Hands-On Demo: Enhancing AWS Security with Amazon GuardDuty Using AWS CLI and Boto3

In this hands-on demo, we’ll explore Amazon GuardDuty using the AWS Command Line Interface (CLI) and Boto3, the AWS SDK for Python. GuardDuty is a powerful threat detection service provided by AWS, offering continuous monitoring of your AWS accounts and workloads for malicious activity. It delivers detailed security findings, enhancing your cloud security posture.


Before you begin, ensure you have the AWS CLI and Boto3 installed and configured with the necessary IAM user permissions to access GuardDuty. Additionally, make sure you have Python installed on your system.

Task 1: Enable Amazon GuardDuty

Let’s start by enabling Amazon GuardDuty using the AWS CLI.

     # Enable GuardDuty in the US East (N. Virginia) region
aws guardduty create-detector --enable

Task 2: Explore Amazon GuardDuty with Boto3

Now, let’s use Boto3 to explore GuardDuty settings, permissions, and lists.

import boto3

# Initialize the GuardDuty client
gd_client = boto3.client('guardduty')

# Get detector settings
detector_response = gd_client.get_detector()
detector_id = detector_response['DetectorId']
print(f"Detector ID: {detector_id}")

# Get permissions information
permissions_response = gd_client.get_master_account(DetectorId=detector_id)
master_account_id = permissions_response['Master']['AccountId']
print(f"Master Account ID: {master_account_id}")

# List trusted IP sets
trusted_ip_sets_response = gd_client.list_ip_sets(DetectorId=detector_id)
for trusted_ip_set in trusted_ip_sets_response['IpSetIds']:
    print(f"Trusted IP Set ID: {trusted_ip_set}")

# List threat IP sets
threat_ip_sets_response = gd_client.list_threat_intel_sets(DetectorId=detector_id)
for threat_ip_set in threat_ip_sets_response['ThreatIntelSetIds']:
    print(f"Threat IP Set ID: {threat_ip_set}")

Add member to account:

import boto3

# Create a GuardDuty client
client = boto3.client('guardduty')

# Create a list of account IDs to invite to GuardDuty
account_ids = ['123456789012', '987654321098']

# Invite the accounts to GuardDuty
response = client.invite_members(

# Print the response

Add IP to Threat Lists:

To add an IP address to the threat list in Amazon GuardDuty using Boto3, you can use the create_threat_intel_set and update_threat_intel_set methods. Here’s a step-by-step guide:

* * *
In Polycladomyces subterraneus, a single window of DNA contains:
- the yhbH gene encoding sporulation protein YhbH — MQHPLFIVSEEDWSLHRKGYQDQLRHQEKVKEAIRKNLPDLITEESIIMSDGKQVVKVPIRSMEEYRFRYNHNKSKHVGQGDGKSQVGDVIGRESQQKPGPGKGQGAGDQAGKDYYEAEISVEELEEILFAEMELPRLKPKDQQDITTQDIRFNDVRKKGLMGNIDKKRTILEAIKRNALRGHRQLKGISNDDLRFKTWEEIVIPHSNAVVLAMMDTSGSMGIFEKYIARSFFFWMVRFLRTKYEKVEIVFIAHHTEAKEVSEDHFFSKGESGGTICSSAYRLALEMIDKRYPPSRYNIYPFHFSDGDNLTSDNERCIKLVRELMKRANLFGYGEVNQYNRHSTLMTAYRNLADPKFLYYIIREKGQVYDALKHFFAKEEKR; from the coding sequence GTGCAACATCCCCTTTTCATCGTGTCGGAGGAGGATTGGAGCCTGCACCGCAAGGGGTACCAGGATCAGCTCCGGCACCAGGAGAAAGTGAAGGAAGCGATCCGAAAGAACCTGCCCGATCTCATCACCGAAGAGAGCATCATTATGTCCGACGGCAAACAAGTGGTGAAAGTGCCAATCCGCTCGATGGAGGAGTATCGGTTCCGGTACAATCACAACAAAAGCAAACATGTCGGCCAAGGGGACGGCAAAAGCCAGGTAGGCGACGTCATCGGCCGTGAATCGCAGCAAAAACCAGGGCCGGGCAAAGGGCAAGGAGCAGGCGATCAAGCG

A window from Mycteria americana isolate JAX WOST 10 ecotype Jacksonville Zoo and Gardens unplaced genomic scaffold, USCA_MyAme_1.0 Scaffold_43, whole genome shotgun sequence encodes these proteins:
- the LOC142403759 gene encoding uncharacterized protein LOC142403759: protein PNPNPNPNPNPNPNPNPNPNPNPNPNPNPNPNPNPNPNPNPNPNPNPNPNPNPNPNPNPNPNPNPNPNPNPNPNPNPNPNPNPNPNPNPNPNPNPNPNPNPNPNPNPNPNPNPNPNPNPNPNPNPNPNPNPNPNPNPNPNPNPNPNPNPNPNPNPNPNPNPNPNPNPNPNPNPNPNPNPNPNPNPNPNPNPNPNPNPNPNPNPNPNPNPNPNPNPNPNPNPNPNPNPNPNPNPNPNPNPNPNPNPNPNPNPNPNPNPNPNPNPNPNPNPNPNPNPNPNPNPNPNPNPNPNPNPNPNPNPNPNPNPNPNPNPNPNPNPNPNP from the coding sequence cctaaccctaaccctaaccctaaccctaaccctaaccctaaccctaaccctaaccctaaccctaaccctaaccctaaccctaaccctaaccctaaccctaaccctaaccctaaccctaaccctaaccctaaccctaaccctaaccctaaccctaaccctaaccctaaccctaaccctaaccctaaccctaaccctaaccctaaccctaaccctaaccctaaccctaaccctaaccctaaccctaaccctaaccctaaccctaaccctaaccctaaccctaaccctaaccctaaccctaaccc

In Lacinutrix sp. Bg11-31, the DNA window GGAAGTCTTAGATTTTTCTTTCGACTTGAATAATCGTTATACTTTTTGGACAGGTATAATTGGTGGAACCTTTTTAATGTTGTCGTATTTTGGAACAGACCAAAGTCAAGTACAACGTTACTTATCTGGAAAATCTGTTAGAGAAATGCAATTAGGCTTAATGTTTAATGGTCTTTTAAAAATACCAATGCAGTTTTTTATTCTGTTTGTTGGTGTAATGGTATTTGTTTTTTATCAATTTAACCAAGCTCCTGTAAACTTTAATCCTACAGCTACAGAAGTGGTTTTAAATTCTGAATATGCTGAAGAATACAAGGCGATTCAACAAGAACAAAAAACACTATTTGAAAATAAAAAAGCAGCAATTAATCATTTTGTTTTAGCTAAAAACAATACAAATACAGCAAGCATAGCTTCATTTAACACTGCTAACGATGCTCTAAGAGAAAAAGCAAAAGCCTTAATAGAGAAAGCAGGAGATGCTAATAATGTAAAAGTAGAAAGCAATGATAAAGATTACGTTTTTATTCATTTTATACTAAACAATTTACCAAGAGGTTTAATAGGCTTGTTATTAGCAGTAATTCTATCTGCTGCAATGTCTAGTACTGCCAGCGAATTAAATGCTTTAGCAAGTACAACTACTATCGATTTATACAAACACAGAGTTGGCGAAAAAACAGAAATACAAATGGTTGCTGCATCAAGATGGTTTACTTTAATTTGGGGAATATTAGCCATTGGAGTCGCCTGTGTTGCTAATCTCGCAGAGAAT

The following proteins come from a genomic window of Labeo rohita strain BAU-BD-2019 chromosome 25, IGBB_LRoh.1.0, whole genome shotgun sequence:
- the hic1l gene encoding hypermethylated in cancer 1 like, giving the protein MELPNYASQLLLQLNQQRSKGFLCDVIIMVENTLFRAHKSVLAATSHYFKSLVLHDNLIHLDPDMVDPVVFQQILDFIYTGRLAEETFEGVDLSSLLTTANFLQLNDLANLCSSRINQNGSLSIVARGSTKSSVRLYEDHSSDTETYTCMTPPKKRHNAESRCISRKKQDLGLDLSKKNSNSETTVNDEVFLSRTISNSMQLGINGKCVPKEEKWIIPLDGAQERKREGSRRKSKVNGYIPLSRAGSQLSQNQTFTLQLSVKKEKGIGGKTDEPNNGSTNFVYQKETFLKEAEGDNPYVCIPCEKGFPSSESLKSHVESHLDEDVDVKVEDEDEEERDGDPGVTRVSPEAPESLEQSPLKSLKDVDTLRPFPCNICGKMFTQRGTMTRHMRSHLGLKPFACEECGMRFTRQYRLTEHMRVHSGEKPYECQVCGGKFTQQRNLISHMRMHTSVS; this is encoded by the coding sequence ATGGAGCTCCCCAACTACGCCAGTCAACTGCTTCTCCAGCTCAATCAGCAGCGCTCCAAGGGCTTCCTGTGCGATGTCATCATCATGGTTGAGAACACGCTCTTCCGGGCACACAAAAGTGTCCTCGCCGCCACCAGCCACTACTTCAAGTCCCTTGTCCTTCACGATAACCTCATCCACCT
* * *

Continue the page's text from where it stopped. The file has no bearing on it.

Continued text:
1. Initialize the Boto3 GuardDuty client:Before you can interact with GuardDuty, you need to initialize the Boto3 client: import boto3 # Initialize the GuardDuty client gd_client = boto3.client(‘guardduty’)
  2. Create a Threat Intel Set:You can create a new Threat Intel Set to add the IP address to. If the Threat Intel Set already exists, you can skip this step.
    # Define the Threat Intel Set name and format
    threat_intel_set_name = "MyThreatIntelSet"
    threat_intel_set_format = "TXT"
    # Create the Threat Intel Set
  3. Add IP Address to Threat Intel Set:Now, you can add the IP address to the Threat Intel Set. You should replace 'your_detector_id', 'YourIPAddress', and 'MyThreatIntelSet' with your actual values. In the code , the IP address is added to the Threat Intel Set named 'MyThreatIntelSet'. You can specify additional parameters if your Threat Intel Set uses a different format or is stored in a different location.
# Define the IP address to add to the Threat Intel Set
ip_address = "YourIPAddress"

# Add the IP address to the Threat Intel Set
    ThreatIntelSetId='MyThreatIntelSet',  # Replace with your Threat Intel Set ID
        'Format': 'TXT',
        'Location': {
            'S3BucketName': '',
            'S3ObjectKey': ''

Remember to replace 'your_detector_id', 'YourIPAddress', and 'MyThreatIntelSet' with your actual values, and ensure that you have the necessary permissions to perform these operations in your AWS environment.

Task 3: Generate Sample Findings

Let’s use the AWS CLI to generate sample findings in GuardDuty.

     # Generate sample findings
aws guardduty create-sample-findings --detector-id $detector_id

Task 4: View Sample Findings

We’ll use Boto3 to retrieve and view the generated sample findings.

# List findings
findings_response = gd_client.list_findings(DetectorId=detector_id)
for finding in findings_response['FindingIds']:
    finding_details = gd_client.get_findings(DetectorId=detector_id, FindingIds=[finding])
    severity = finding_details['Findings'][0]['Severity']
    print(f"Finding ID: {finding}, Severity: {severity}")

Task 5: Disable GuardDuty

Finally, let’s disable GuardDuty using the AWS CLI.

     # Disable GuardDuty
aws guardduty delete-detector --detector-id $detector_id

Congratulations! You’ve successfully explored Amazon GuardDuty using the AWS CLI and Boto3. GuardDuty’s continuous monitoring, detailed security findings, and integration with AWS services make it a valuable tool for enhancing the security of your AWS environment. This hands-on experience demonstrates how to interact with GuardDuty programmatically, enabling you to automate security operations and responses.

Leave a Comment

Your email address will not be published. Required fields are marked *

Scroll to Top